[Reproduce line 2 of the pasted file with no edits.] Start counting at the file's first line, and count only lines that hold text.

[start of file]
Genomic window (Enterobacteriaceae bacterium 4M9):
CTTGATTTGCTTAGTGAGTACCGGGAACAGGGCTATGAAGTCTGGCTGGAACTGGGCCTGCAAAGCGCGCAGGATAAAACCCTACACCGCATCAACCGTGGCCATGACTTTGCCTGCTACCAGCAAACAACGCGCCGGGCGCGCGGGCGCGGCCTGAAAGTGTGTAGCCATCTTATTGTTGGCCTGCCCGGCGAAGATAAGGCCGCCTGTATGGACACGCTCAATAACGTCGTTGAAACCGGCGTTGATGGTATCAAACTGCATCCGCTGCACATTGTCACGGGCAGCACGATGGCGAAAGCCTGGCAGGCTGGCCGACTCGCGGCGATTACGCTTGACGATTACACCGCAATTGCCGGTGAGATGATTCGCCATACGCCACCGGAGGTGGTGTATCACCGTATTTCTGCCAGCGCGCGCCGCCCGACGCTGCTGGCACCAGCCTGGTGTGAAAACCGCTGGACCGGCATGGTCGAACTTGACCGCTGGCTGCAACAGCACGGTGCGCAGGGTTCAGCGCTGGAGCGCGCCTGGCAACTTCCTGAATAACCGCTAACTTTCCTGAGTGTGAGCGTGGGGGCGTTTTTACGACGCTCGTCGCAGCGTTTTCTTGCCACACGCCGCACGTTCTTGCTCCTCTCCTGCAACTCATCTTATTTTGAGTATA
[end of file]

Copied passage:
CTTGATTTGCTTAGTGAGTACCGGGAACAGGGCTATGAAGTCTGGCTGGAACTGGGCCTGCAAAGCGCGCAGGATAAAACCCTACACCGCATCAACCGTGGCCATGACTTTGCCTGCTACCAGCAAACAACGCGCCGGGCGCGCGGGCGCGGCCTGAAAGTGTGTAGCCATCTTATTGTTGGCCTGCCCGGCGAAGATAAGGCCGCCTGTATGGACACGCTCAATAACGTCGTTGAAACCGGCGTTGATGGTATCAAACTGCATCCGCTGCACATTGTCACGGGCAGCACGATGGCGAAAGCCTGGCAGGCTGGCCGACTCGCGGCGATTACGCTTGACGATTACACCGCAATTGCCGGTGAGATGATTCGCCATACGCCACCGGAGGTGGTGTATCACCGTATTTCTGCCAGCGCGCGCCGCCCGACGCTGCTGGCACCAGCCTGGTGTGAAAACCGCTGGACCGGCATGGTCGAACTTGACCGCTGGCTGCAACAGCACGGTGCGCAGGGTTCAGCGCTGGAGCGCGCCTGGCAACTTCCTGAATAACCGCTAACTTTCCTGAGTGTGAGCGTGGGGGCGTTTTTACGACGCTCGTCGCAGCGTTTTCTTGCCACACGCCGCACGTTCTTGCTCCTCTCCTGCAACTCATCTTATTTTGAGTATA